When we contemplated the number of populous towns so closely situated in regard to each other, some on the water, and others on the firm ground, we could not help comparing this wonderful country to the enchanted scenes we read of in Amadis de Gaul, so magnificent were the towers and temples and other superb edifices of stone and lime, which seemed everywhere to rise out of the water. Many of us were disposed to doubt the reality of the scene before us, and to suspect we were in a dream; and my readers must excuse the manner of my expressions, as never had any one seen, heard, or even dreamt of any thing which could compare to the magnificence of the scene we now beheld. On approaching Iztapalapan, we were received by several of the highest nobles of the Mexican empire, relations of Montezuma, who conducted us to the lodgings appointed for us in that place, which were magnificent palaces of stone, the timber work of which were cedar, having spacious courts and large halls, furnished with canopies of the finest cotton. After contemplating the magnificence of the buildings, we walked through splendid gardens, containing numerous alleys planted with a variety of fruit trees, and filled with roses, and a vast variety of beautiful and aromatic flowers. In these gardens there was a fine sheet of clear water, communicating with the great lake of Mexico by a canal, which was of sufficient dimensions to admit the largest canoes. The apartments of the palace were everywhere ornamented with works of art, admirably painted, and the walls were beautifully plastered and whitened; the whole being rendered delightful by containing great numbers of beautiful birds. When I beheld the delicious scenery around me, I thought we had been transported by magic to the terrestrial paradise. But this place is now destroyed, and a great deal of what was then a beautiful expanse of water, is now converted into fields of maize, and all is so entirely altered that the natives themselves would hardly know the place where Iztapalapan stood.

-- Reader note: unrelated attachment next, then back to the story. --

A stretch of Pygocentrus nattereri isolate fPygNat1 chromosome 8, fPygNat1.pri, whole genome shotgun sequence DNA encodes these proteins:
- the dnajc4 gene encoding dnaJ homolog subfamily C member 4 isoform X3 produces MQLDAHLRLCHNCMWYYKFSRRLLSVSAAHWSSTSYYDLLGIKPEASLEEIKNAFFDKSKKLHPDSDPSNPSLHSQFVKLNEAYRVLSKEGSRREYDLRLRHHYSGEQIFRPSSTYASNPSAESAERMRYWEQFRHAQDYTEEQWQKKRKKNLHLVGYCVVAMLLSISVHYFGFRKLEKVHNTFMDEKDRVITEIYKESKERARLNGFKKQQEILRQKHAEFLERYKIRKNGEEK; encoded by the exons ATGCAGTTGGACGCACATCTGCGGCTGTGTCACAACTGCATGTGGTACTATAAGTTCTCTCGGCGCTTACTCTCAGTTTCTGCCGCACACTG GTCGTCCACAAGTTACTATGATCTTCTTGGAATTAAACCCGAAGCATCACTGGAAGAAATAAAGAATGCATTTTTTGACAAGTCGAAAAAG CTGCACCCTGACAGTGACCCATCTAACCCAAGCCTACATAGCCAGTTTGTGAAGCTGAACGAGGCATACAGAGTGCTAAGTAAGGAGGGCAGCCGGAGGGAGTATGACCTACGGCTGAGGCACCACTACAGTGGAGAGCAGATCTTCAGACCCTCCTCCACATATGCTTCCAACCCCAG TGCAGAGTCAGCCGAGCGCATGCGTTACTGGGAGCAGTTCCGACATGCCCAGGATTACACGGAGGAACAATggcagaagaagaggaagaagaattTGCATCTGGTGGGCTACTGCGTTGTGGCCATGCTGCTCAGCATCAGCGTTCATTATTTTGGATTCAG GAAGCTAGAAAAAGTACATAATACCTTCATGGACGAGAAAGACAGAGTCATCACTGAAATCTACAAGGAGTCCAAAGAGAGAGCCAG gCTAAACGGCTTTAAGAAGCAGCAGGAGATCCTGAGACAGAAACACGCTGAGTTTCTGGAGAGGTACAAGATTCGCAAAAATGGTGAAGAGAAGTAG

Arrival of the Spaniards in Mexico, Description of that Court and City, and Transactions there, till the Arrival of Narvaez on the coast to supersede Cortes, by order of Velasquez.